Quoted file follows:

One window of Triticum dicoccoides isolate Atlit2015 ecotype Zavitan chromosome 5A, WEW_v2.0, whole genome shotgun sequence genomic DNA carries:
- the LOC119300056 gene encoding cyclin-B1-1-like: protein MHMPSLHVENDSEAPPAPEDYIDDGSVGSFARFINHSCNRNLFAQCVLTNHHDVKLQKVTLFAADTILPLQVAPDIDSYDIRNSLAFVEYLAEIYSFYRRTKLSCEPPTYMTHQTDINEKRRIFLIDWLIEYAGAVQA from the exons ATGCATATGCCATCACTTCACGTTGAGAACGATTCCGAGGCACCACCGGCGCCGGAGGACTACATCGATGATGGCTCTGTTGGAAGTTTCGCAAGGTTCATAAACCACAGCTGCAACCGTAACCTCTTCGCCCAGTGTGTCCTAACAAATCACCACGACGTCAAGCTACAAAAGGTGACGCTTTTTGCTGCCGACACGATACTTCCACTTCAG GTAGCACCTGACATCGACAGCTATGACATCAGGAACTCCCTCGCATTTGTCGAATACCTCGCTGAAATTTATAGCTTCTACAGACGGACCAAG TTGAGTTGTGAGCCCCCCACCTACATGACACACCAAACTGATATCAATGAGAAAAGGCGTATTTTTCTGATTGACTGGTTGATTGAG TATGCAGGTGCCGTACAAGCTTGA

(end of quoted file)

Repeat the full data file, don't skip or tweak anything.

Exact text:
One window of Triticum dicoccoides isolate Atlit2015 ecotype Zavitan chromosome 5A, WEW_v2.0, whole genome shotgun sequence genomic DNA carries:
- the LOC119300056 gene encoding cyclin-B1-1-like: protein MHMPSLHVENDSEAPPAPEDYIDDGSVGSFARFINHSCNRNLFAQCVLTNHHDVKLQKVTLFAADTILPLQVAPDIDSYDIRNSLAFVEYLAEIYSFYRRTKLSCEPPTYMTHQTDINEKRRIFLIDWLIEYAGAVQA from the exons ATGCATATGCCATCACTTCACGTTGAGAACGATTCCGAGGCACCACCGGCGCCGGAGGACTACATCGATGATGGCTCTGTTGGAAGTTTCGCAAGGTTCATAAACCACAGCTGCAACCGTAACCTCTTCGCCCAGTGTGTCCTAACAAATCACCACGACGTCAAGCTACAAAAGGTGACGCTTTTTGCTGCCGACACGATACTTCCACTTCAG GTAGCACCTGACATCGACAGCTATGACATCAGGAACTCCCTCGCATTTGTCGAATACCTCGCTGAAATTTATAGCTTCTACAGACGGACCAAG TTGAGTTGTGAGCCCCCCACCTACATGACACACCAAACTGATATCAATGAGAAAAGGCGTATTTTTCTGATTGACTGGTTGATTGAG TATGCAGGTGCCGTACAAGCTTGA